Randomly the other day, I was wondering (when is anything I wonder not random?) how browsers work. Correction: I was wondering what happens when you enter a URL into your browser and hit “Enter.” I wasn’t wondering about the DNS resolutions or TCP connections or other networking related aspects around the Internet. I was wondering how a browser connects all of this into a single application. I’ve learned about these concepts before, but I’ve always wondered how they are all connected into a single, functional application.
As per usual, I want to learn more about this by reading the source code for an application. At first, I figured I might read the code for Chromium or Firefox or some other open source browser. Then I realized that there was probably a lot of code in these applications that would cloud my analysis of the networking aspect of this. Instead, I figured that I would try to figure out how these concepts connect by looking at the code base for
curl is a command line tool that allows the user to transfer data from one server to another. Although it is often used to query sites through the hypertext transfer protocol (HTTP), you can actually use it transfer data through other protocols as well, like FTP. I actually didn’t know this before starting this exploration so I guess that’s one new thing learned!
Anyways, to get started, I want to figure out what happens when I run the following on the command line.
$ curl https://safia.rocks
This command print the HTML source for my personal website to the console. You can try it and see.
The source code for
curl is hosted on GitHub. The first order of business was to find the entry point for the
curl executable. I snooped around the source code to try to find this.
Sidebar: I use the phrase “snooped around” a lot in these blog posts. Generally, it means looking through directories, reading the first couple of lines in files that I think might be related to what I want, and reading through the source for header files.
After poking around for a little bit, I started to notice some trends in how the source code for
curl is structured. In particular, the source code associated with the command line tool is sprinkled around files under the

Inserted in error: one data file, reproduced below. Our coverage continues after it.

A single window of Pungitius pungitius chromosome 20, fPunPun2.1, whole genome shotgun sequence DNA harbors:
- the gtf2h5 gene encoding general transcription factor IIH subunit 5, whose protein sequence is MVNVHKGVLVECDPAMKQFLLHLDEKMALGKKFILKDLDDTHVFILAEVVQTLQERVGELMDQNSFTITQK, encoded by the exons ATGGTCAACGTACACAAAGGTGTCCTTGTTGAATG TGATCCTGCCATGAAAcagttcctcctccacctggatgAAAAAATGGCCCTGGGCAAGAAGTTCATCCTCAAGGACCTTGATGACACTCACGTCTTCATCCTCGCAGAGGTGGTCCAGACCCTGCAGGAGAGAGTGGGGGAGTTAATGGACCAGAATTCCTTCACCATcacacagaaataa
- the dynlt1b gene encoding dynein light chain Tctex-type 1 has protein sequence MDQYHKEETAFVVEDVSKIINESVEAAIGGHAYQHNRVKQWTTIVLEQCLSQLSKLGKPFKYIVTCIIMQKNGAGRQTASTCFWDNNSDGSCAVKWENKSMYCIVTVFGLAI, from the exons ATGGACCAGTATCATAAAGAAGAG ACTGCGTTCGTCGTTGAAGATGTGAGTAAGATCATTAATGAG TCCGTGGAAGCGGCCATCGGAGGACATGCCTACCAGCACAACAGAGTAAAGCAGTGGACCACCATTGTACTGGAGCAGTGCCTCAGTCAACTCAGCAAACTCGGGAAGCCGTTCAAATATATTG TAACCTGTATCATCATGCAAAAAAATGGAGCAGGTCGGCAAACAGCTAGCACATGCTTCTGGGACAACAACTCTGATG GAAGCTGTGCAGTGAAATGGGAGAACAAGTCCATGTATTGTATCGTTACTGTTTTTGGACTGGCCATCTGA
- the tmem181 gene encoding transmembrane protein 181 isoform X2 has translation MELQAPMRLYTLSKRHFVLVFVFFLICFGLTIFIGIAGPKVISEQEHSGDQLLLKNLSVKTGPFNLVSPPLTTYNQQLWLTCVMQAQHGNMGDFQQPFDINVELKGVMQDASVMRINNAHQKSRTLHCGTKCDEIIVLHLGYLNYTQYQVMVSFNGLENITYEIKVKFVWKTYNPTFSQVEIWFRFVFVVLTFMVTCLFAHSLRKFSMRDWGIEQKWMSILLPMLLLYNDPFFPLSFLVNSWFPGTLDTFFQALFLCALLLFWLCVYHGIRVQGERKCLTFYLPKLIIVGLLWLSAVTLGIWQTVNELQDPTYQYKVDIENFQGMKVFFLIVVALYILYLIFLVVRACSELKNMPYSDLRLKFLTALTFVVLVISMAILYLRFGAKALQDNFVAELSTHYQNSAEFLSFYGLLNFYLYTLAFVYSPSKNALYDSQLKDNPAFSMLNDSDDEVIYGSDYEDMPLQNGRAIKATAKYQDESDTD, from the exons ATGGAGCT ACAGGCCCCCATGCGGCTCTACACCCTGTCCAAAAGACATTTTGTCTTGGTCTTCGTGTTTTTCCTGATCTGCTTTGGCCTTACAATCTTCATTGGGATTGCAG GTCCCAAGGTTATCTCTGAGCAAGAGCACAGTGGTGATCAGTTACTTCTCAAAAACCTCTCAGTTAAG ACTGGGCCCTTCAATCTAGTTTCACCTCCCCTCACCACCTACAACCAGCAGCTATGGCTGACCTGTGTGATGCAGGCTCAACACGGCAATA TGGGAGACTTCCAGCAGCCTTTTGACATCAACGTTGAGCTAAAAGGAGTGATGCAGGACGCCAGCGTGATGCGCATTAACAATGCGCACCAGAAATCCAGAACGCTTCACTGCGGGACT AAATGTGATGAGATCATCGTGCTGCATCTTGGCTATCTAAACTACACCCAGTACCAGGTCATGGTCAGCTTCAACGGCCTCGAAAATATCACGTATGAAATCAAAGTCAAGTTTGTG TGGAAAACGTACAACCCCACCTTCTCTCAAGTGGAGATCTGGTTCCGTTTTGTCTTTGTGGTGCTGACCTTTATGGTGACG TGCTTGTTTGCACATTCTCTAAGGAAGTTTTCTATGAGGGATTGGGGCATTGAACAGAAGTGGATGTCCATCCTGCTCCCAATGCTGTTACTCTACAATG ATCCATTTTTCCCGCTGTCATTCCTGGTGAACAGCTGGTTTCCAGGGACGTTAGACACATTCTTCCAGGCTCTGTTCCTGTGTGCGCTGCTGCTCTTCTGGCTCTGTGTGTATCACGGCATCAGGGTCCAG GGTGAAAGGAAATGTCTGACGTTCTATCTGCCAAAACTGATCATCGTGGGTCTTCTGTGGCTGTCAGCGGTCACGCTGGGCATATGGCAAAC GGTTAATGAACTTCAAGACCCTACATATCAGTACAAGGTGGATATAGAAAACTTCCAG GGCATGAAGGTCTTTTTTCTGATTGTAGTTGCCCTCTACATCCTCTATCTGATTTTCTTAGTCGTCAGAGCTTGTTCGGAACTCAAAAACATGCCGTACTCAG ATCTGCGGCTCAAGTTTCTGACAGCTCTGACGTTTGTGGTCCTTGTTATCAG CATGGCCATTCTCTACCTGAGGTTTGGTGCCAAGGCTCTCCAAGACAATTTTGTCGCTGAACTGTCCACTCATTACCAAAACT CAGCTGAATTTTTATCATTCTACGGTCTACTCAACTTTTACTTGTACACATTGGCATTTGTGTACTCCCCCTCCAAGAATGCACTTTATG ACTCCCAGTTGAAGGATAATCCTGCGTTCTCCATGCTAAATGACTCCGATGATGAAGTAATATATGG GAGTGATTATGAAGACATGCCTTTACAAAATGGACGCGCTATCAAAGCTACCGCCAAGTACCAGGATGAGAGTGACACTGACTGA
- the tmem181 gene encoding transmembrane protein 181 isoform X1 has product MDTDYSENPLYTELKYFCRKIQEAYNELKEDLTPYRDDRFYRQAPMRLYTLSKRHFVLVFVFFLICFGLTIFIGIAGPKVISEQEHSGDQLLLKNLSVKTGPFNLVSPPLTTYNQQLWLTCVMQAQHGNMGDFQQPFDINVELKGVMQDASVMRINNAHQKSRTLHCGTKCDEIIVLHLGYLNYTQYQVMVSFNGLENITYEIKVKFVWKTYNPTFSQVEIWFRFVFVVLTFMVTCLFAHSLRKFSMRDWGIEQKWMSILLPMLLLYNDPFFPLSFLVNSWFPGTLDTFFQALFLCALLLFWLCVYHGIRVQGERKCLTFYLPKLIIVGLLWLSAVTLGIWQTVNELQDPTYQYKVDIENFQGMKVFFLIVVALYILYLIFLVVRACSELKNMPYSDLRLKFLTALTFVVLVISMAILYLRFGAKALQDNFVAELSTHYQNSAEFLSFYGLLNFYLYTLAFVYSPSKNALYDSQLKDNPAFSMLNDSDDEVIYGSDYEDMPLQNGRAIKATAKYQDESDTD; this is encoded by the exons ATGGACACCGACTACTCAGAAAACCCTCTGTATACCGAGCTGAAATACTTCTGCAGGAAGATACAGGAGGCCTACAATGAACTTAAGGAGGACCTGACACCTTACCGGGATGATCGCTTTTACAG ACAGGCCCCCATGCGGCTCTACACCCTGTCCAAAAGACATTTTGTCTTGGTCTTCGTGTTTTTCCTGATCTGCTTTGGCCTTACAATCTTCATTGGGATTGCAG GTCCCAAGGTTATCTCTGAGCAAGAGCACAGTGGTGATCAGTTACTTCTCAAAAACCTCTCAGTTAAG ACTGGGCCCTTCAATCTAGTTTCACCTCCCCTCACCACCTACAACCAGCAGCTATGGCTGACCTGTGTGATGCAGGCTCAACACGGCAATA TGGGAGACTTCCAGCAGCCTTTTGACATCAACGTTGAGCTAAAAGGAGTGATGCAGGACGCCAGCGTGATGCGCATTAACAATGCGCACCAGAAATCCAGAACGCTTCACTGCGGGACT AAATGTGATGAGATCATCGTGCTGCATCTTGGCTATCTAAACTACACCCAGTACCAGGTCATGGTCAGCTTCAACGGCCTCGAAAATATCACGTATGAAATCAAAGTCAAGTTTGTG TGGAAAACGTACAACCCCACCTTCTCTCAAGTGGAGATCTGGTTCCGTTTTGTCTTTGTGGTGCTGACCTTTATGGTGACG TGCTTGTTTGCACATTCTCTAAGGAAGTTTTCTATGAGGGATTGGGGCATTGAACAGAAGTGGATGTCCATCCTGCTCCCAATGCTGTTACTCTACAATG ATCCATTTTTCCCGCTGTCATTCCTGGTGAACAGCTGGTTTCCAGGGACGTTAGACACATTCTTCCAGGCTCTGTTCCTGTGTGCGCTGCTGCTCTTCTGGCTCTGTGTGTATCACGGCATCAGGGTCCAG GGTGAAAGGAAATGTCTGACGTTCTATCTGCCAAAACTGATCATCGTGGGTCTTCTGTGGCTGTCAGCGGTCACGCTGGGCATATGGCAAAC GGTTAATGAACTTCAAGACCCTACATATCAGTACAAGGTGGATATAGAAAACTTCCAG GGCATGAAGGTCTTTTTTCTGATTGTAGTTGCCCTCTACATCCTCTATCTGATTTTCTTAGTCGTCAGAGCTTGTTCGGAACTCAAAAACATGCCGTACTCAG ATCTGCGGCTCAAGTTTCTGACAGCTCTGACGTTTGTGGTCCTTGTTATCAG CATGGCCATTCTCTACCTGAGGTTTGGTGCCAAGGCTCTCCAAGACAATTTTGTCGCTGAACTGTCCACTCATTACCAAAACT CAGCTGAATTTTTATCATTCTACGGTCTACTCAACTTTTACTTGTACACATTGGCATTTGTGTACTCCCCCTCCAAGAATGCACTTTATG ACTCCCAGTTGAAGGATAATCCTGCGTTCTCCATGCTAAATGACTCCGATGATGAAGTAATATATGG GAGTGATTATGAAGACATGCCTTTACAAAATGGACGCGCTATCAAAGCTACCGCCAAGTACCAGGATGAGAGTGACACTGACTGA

src/tool_*.c path. This includes code that parses parameters, prints out the help statement, processes the URLs passed into
curl, and interfaces with libcurl.
Sidebar: When I refer to
curl, I am referring to the command line tool. There is also
libcurl which is the library that contains the code for handling all the transfer protocols.
Once I figured out this
src/tool_*.c pattern, it didn’t take long for me to find the entry point of the command line tool. It’s located in the
main function of the
src/tool_main.c file. Sweet! Now, we can get to the fun parts.
The most critical code referenced in this function is the following.
/* Start our curl operation */ result = operate(&global, argc, argv);
So, it looks like most of the heavy lifting is done by the vaguely named
argv parameters are self-explanatory. The
global parameter is a reference to the global configuration for
curl which is the
.curlrc file stored in the users home directory by default.
Alright! So It’s time to look into the
operate function which is defined in the
src/tool_operate.c file. I decided to start my exploration by looking at the function declaration for the
CURLcode operate(struct GlobalConfig *config, int argc, argv_item_t argv)
In particular, I was interested in the
CURLcode object that is returned from the function. I tried to find the definition of this object somewhere in the code base. I assumed that it would be a struct so I searched for that definition. The query I was using to look for the struct definition didn’t turn up anything (I actually looked for it using the command line on a local copy of curl). Instead, I opted for the documentation on
CURLcode which I found here. So it turns out that a CURLcode is actually an enum-like structure which contains integer representations of different possible error codes that might occur in
curl. This makes sense when you consider the fact that most (all) C functions return their status using integers and the fact tha the result of the
operate function is typecast into an integer in the return for the entry point of the main function for
Alright! This blog post is getting a little long so in the next blog post, I’ll dive into the meat of the
operate function and try to analyze what’s going on there. So I don’t lead myself to far astray, I’d like to answer the following questions as I’m reading through the code.
- What calls to the
libcurlare made in the
- What preprocessing, if any, is done to the arguments passed to the
See you in the next blog post!